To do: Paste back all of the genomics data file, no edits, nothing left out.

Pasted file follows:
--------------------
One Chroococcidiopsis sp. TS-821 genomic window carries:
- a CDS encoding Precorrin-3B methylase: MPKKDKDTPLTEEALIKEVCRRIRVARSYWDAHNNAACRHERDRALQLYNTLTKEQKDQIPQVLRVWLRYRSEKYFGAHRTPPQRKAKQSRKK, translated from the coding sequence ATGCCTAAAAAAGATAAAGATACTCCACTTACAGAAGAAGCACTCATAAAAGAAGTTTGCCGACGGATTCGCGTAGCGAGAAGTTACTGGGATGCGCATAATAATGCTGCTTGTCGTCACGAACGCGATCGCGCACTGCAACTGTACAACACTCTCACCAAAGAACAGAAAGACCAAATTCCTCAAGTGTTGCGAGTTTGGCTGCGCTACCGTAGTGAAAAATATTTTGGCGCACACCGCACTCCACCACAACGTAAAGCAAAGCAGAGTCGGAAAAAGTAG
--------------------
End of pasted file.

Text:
One Chroococcidiopsis sp. TS-821 genomic window carries:
- a CDS encoding Precorrin-3B methylase: MPKKDKDTPLTEEALIKEVCRRIRVARSYWDAHNNAACRHERDRALQLYNTLTKEQKDQIPQVLRVWLRYRSEKYFGAHRTPPQRKAKQSRKK, translated from the coding sequence ATGCCTAAAAAAGATAAAGATACTCCACTTACAGAAGAAGCACTCATAAAAGAAGTTTGCCGACGGATTCGCGTAGCGAGAAGTTACTGGGATGCGCATAATAATGCTGCTTGTCGTCACGAACGCGATCGCGCACTGCAACTGTACAACACTCTCACCAAAGAACAGAAAGACCAAATTCCTCAAGTGTTGCGAGTTTGGCTGCGCTACCGTAGTGAAAAATATTTTGGCGCACACCGCACTCCACCACAACGTAAAGCAAAGCAGAGTCGGAAAAAGTAG